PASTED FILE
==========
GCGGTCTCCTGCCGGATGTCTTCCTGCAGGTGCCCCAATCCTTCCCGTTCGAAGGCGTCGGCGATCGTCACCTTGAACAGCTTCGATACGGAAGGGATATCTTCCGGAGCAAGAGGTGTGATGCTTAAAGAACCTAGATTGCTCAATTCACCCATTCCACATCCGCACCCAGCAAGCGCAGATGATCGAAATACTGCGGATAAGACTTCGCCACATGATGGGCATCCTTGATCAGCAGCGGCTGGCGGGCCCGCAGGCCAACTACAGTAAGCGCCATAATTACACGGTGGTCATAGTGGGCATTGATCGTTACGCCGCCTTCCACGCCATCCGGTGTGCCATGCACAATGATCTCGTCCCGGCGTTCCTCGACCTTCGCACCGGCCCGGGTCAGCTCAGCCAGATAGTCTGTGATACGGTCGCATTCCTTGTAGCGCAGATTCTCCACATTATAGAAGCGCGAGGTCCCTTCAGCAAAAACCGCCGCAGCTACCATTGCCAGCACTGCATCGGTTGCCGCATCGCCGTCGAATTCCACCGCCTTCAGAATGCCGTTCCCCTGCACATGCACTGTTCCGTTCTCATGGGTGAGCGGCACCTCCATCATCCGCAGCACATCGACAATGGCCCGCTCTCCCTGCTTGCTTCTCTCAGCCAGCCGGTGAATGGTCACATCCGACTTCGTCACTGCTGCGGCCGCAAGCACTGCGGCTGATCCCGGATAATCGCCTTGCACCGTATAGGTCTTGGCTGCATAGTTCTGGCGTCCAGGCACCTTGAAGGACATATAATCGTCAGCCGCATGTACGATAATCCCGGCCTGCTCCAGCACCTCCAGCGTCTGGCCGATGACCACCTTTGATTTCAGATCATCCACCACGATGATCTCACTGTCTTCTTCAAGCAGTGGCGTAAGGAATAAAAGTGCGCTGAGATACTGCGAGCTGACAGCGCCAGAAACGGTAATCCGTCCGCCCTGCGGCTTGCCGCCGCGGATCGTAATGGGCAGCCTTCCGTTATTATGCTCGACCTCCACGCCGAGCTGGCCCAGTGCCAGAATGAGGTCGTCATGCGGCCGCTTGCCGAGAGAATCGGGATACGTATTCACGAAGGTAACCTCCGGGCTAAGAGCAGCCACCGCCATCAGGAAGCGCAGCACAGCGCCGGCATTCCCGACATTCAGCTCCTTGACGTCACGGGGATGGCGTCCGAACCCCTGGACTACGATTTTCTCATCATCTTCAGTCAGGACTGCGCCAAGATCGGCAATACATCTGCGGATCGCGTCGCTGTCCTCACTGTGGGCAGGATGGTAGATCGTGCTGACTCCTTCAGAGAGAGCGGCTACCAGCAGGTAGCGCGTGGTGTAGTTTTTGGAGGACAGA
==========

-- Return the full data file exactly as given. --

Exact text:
GCGGTCTCCTGCCGGATGTCTTCCTGCAGGTGCCCCAATCCTTCCCGTTCGAAGGCGTCGGCGATCGTCACCTTGAACAGCTTCGATACGGAAGGGATATCTTCCGGAGCAAGAGGTGTGATGCTTAAAGAACCTAGATTGCTCAATTCACCCATTCCACATCCGCACCCAGCAAGCGCAGATGATCGAAATACTGCGGATAAGACTTCGCCACATGATGGGCATCCTTGATCAGCAGCGGCTGGCGGGCCCGCAGGCCAACTACAGTAAGCGCCATAATTACACGGTGGTCATAGTGGGCATTGATCGTTACGCCGCCTTCCACGCCATCCGGTGTGCCATGCACAATGATCTCGTCCCGGCGTTCCTCGACCTTCGCACCGGCCCGGGTCAGCTCAGCCAGATAGTCTGTGATACGGTCGCATTCCTTGTAGCGCAGATTCTCCACATTATAGAAGCGCGAGGTCCCTTCAGCAAAAACCGCCGCAGCTACCATTGCCAGCACTGCATCGGTTGCCGCATCGCCGTCGAATTCCACCGCCTTCAGAATGCCGTTCCCCTGCACATGCACTGTTCCGTTCTCATGGGTGAGCGGCACCTCCATCATCCGCAGCACATCGACAATGGCCCGCTCTCCCTGCTTGCTTCTCTCAGCCAGCCGGTGAATGGTCACATCCGACTTCGTCACTGCTGCGGCCGCAAGCACTGCGGCTGATCCCGGATAATCGCCTTGCACCGTATAGGTCTTGGCTGCATAGTTCTGGCGTCCAGGCACCTTGAAGGACATATAATCGTCAGCCGCATGTACGATAATCCCGGCCTGCTCCAGCACCTCCAGCGTCTGGCCGATGACCACCTTTGATTTCAGATCATCCACCACGATGATCTCACTGTCTTCTTCAAGCAGTGGCGTAAGGAATAAAAGTGCGCTGAGATACTGCGAGCTGACAGCGCCAGAAACGGTAATCCGTCCGCCCTGCGGCTTGCCGCCGCGGATCGTAATGGGCAGCCTTCCGTTATTATGCTCGACCTCCACGCCGAGCTGGCCCAGTGCCAGAATGAGGTCGTCATGCGGCCGCTTGCCGAGAGAATCGGGATACGTATTCACGAAGGTAACCTCCGGGCTAAGAGCAGCCACCGCCATCAGGAAGCGCAGCACAGCGCCGGCATTCCCGACATTCAGCTCCTTGACGTCACGGGGATGGCGTCCGAACCCCTGGACTACGATTTTCTCATCATCTTCAGTCAGGACTGCGCCAAGATCGGCAATACATCTGCGGATCGCGTCGCTGTCCTCACTGTGGGCAGGATGGTAGATCGTGCTGACTCCTTCAGAGAGAGCGGCTACCAGCAGGTAGCGCGTGGTGTAGTTTTTGGAGGACAGA